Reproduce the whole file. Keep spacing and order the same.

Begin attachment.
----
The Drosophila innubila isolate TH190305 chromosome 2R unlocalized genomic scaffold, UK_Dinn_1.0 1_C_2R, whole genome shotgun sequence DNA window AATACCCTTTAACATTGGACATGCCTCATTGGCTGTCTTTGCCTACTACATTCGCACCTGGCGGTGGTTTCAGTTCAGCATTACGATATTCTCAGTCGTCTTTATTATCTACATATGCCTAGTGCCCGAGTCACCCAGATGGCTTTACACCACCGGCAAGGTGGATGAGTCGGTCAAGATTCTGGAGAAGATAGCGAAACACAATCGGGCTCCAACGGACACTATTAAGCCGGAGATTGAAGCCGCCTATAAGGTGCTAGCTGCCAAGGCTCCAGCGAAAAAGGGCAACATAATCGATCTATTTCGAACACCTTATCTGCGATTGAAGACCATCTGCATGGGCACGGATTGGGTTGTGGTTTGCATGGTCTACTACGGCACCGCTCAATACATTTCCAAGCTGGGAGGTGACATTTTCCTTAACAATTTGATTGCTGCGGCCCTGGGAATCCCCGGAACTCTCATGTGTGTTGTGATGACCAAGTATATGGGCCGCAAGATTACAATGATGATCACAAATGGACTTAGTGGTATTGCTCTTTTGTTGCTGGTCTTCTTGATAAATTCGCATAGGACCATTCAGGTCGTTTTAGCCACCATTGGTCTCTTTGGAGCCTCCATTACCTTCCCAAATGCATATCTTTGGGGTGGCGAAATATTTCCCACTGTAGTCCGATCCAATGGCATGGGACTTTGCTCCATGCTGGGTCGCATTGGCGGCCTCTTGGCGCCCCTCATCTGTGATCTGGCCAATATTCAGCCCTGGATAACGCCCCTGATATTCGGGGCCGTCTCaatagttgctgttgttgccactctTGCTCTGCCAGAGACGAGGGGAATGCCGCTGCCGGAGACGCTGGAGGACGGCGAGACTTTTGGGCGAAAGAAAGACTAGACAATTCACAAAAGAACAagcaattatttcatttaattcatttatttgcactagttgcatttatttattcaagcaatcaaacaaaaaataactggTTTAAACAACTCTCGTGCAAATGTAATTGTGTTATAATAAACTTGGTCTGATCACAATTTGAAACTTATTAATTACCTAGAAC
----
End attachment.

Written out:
The Drosophila innubila isolate TH190305 chromosome 2R unlocalized genomic scaffold, UK_Dinn_1.0 1_C_2R, whole genome shotgun sequence DNA window AATACCCTTTAACATTGGACATGCCTCATTGGCTGTCTTTGCCTACTACATTCGCACCTGGCGGTGGTTTCAGTTCAGCATTACGATATTCTCAGTCGTCTTTATTATCTACATATGCCTAGTGCCCGAGTCACCCAGATGGCTTTACACCACCGGCAAGGTGGATGAGTCGGTCAAGATTCTGGAGAAGATAGCGAAACACAATCGGGCTCCAACGGACACTATTAAGCCGGAGATTGAAGCCGCCTATAAGGTGCTAGCTGCCAAGGCTCCAGCGAAAAAGGGCAACATAATCGATCTATTTCGAACACCTTATCTGCGATTGAAGACCATCTGCATGGGCACGGATTGGGTTGTGGTTTGCATGGTCTACTACGGCACCGCTCAATACATTTCCAAGCTGGGAGGTGACATTTTCCTTAACAATTTGATTGCTGCGGCCCTGGGAATCCCCGGAACTCTCATGTGTGTTGTGATGACCAAGTATATGGGCCGCAAGATTACAATGATGATCACAAATGGACTTAGTGGTATTGCTCTTTTGTTGCTGGTCTTCTTGATAAATTCGCATAGGACCATTCAGGTCGTTTTAGCCACCATTGGTCTCTTTGGAGCCTCCATTACCTTCCCAAATGCATATCTTTGGGGTGGCGAAATATTTCCCACTGTAGTCCGATCCAATGGCATGGGACTTTGCTCCATGCTGGGTCGCATTGGCGGCCTCTTGGCGCCCCTCATCTGTGATCTGGCCAATATTCAGCCCTGGATAACGCCCCTGATATTCGGGGCCGTCTCaatagttgctgttgttgccactctTGCTCTGCCAGAGACGAGGGGAATGCCGCTGCCGGAGACGCTGGAGGACGGCGAGACTTTTGGGCGAAAGAAAGACTAGACAATTCACAAAAGAACAagcaattatttcatttaattcatttatttgcactagttgcatttatttattcaagcaatcaaacaaaaaataactggTTTAAACAACTCTCGTGCAAATGTAATTGTGTTATAATAAACTTGGTCTGATCACAATTTGAAACTTATTAATTACCTAGAAC